Russia accuses British spy plane of violating airspace north of Kola Peninsula

The British C-135W Rivet Joint electronic surveillance aircraft was on mission over the Barents Sea when it allegedly illegally crossed into Russian air space north of the shut-down submarine base Gremikha on the eastern shores of the Kola Peninsula. (Google Maps / Royal Air Force / The Independent Barents Observer)

British RC-135 with equipment to collect real-time electronic intelligence data was forced out of Russian airspace by a MiG-31, the Defense Ministry in Moscow claims. Norwegian Defense analyst doubts that that the plane was inside Russian air space.

“The aircraft violated the state border of the Russian Federation in the area of Cape Svyatoy Nos,” the short note by the Defense Ministry says.

Cape Svyatoy Nos is a small peninsula streaching out in the Barents Sea from northeast of Gremikha, an closed-down submarine base on the eastern shores of the Kola Peninsula.

Both American and British military operates intelligence gathering aircraft of the RC-135W Rivet Joint. The aircraft is frequently flying missions over the Barents Sea, but violations of Russian airspace has not been reported in recent years.

The Royal Air Force has not commented on the Russian accusations.

Russia’s Northern Fleet is currently exercising in the Barents Sea with several warships including the large nuclear-powered battle-cruiser “Pyotr Velikiye”. Another group of warships from Severomorsk on Monday arrived to the waters near Franz Josef Land as part of the Russian navy’s annual Arctic expedition.

U.S. and British military planes, like the RC-135W are not allowed by Norway to take-off from, or fly over, Norwegian airspace when on spy-missions outside Russia in the north. Such planes therefore fly around Norway and are normally conducting refuelling over the Norwegian Sea before flying east into the Barents Sea.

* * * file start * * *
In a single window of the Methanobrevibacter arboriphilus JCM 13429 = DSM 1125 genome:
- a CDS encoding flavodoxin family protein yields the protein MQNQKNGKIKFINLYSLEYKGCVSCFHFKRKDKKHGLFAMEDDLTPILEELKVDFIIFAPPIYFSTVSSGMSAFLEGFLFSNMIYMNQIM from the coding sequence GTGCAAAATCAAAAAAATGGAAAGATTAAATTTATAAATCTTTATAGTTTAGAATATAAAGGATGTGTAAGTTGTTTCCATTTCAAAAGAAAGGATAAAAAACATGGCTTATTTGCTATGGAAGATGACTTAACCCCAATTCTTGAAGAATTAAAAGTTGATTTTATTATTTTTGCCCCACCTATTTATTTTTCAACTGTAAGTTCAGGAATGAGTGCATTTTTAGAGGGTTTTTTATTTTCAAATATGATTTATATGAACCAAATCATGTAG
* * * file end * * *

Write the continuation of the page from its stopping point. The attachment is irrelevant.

On Tuesday, a similar RC-135, operated by the U.S. Air Force is on mission towards the Barents Sea. Around noon Norwegian Time (GMT+2), the aircraft was over the eastern parts of the Barents Sea, tracking data from FlightRadar24 shows.

The American plane took off from Mildenhall Air Base in the United Kingdom.

All airspace outside 12 nautical miles from a coastal state’s baseline is international airspace where all nations are allowed to fly.

Senior Defense Analyst Per Erik Solli with the Norwegian Institute of International Affairs doubts that the British military plane actually violated Russian air space.

“The Americans and Brits have been flying over the Barents Sea since the 1950s, normally from bases in the United Kingdom. There has only been one incident,” Solli says.

“The Soviet Union shut down an American reconnaissance aircraft in 1960 in the Barents Sea because they believed it was inside Soviet air space. It was later acknowledge that the American plane was in international air space,” Per Erik Solli tells.

“I would be surprised is the Brits were flying so close,” he states with reference to Russia’s accusations that the RC-135 violated national borders.  “There hasn’t been any incidents with American or British aircraft flying over the northern since 1960.”

Solli is a former F-16 pilot with the Norwegian Air Force.

Related stories from around the North: 

Canada: Canada needs a ‘more consistent’ presence in North to bolster security, Inuit leader says, CBC News

Finland: Norwegian military vehicles take new transit corridor via Finnish Lapland, The Independent Barents Observer

NorwayDefence minister says Norway must get stronger in the North, The Independent Barents Observer

Russia: Russian fishermen violated shore leave regulations, The Independent Barents Observer

Sweden: Finland, Sweden take huge step toward NATO membership, The Associated Press

United States: U.S. Army poised to revamp Alaska forces to prep for Arctic fight, The Associated Press

Thomas Nilsen, The Independent Barents Observer

For more news from the Barents region visit The Independent Barents Observer.

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